Fitness Articles

Understanding Insulin In Our Bodies


Insulin is made in the beta cells of the pancreas. Its role is to maintain a state of glucose homeostasis in the bloodstream. Insulin responds to hyperglycaemia and is responsible for bring blood glucose levels down. It also promotes the uptake of excess glucose from the blood stream to the liver, muscle cells and adipose cells.

Normal average levels of blood glucose range from 80-120 mg/m , during periods when glucose levels drop below 80 mg/ml, the body is in a state of hypoglycemia and insulin will not be released by the pancreas. Instead, glucagon will be released by the alpha cells in the pancreas. However, if blood glucose levels go above 120 mg/ml (after ingestion of carbohydrates) the blood will be in a state of hyper glycemia, and insulin will be produced in the beta cells of the pancreas, and released into the bloodstream. Insulin then facilitates the storage of the excess blood glucose in various cells.

The production of insulin occurs when glucose in the bloodstream enters the beta cells of the pancreas. This signals the beta cells to produce insulin and release it into the bloodstream. Insulin levels in the blood stream can be measured (determined) by measuring the levels of specific peptides. This allows doctors to determine if a patient has Type 2 diabetes.

Insulin Affect on the Liver

Insulin binds to liver receptors and stimulates the liver to process glucose, which enters through it’s GLUT2 receptors. In a process called glycogenesis, insulin stimulates liver enzymes to convert incoming glucose to glycogen for long-term energy storage. When the glycogen storage is full, insulin will stimulate the liver enzymes to convert incoming glucose to pyruvate, which can be used by the liver for creating energy. Nevertheless, this process is called glycolysis.

Moreover, the liver has limited storage ability for glucose. When glycogen storage are full, and pyruvate is not needed for energy, insulin will then stimulate the liver to convert the excess glucose to fatty acids. A process called the De Novo Lipogenesis. Therefore, the newly formed fatty acids are expressed out of the liver as very low density lipoprotein‘s (VLDL). The VLDL molecules will then be transported to fat cells for storage.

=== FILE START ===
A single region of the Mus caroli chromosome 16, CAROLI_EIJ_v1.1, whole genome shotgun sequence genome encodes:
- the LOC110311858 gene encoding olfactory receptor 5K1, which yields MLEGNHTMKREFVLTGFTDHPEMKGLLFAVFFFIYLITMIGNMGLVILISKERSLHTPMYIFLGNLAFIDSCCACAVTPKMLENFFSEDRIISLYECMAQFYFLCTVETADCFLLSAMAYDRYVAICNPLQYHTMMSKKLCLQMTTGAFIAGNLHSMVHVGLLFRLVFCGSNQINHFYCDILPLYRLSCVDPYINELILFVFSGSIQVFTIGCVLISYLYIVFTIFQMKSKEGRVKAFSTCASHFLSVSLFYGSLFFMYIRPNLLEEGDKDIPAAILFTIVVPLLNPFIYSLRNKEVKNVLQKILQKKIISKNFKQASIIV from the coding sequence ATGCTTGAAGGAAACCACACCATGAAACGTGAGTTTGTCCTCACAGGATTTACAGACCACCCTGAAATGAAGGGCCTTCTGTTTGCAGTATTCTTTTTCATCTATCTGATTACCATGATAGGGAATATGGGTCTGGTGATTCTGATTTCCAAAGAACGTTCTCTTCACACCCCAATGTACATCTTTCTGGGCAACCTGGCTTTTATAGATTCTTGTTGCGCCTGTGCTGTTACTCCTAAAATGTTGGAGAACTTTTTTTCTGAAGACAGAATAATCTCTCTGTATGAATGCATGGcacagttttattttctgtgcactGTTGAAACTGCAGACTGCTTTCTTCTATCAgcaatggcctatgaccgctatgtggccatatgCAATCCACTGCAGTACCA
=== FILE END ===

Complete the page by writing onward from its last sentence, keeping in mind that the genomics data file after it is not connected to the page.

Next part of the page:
Insulin Affect on Muscles

Muscle cells are dependent on insulin for intake of glucose molecules. Insulin acts on the muscle cells receptor GLUT4 transporter (a gatekeeper that allows glucose entry into the muscle cell) which is dependent on insulin. Insulin stimulates GLUT4 to become hyperactive to uptake glucose into the muscle cell from the bloodstream.  Next, Insulin stimulates the conversion of glucose to glycogen in the muscle cell, in a process called glycogenesis. Glycogen is a muscle cells storage of energy. Muscle cells can store about 500 grams of carbohydrates as glycogen. Insulin is also able to stimulate the muscle cell to convert incoming glucose to pyruvate, to be used in the Krebs cycle to create ATP energy; subsequently, Muscle cells have a limited ability to store glucose as glycogen.

Furthermore, Insulin promotes amino acids uptake from the bloodstream into the muscle cells, facilitating the conversion of amino acids into muscle proteins. A process called protein-genesis.

Insulin Affects on Fat Cells

Fat cells have cell membrane receptors that insulin binds to. Insulin stimulates the GLUT4 transporter (which is insulin-dependent) to become hyperactive, causing glucose uptake into the fat cell. Glucose entering the cell is broken down (by the stimulation of insulin) and converted into glycerol. Additionally, Insulin stimulates the conversion of glucose into fatty acids in a process called De Novo Lipogenesis. In this case, the glycerol and fatty acids are combined to form triglycerides for long-term storage in the fat cells. Consequently, Fat cells have an infinite ability to store glucose as fat.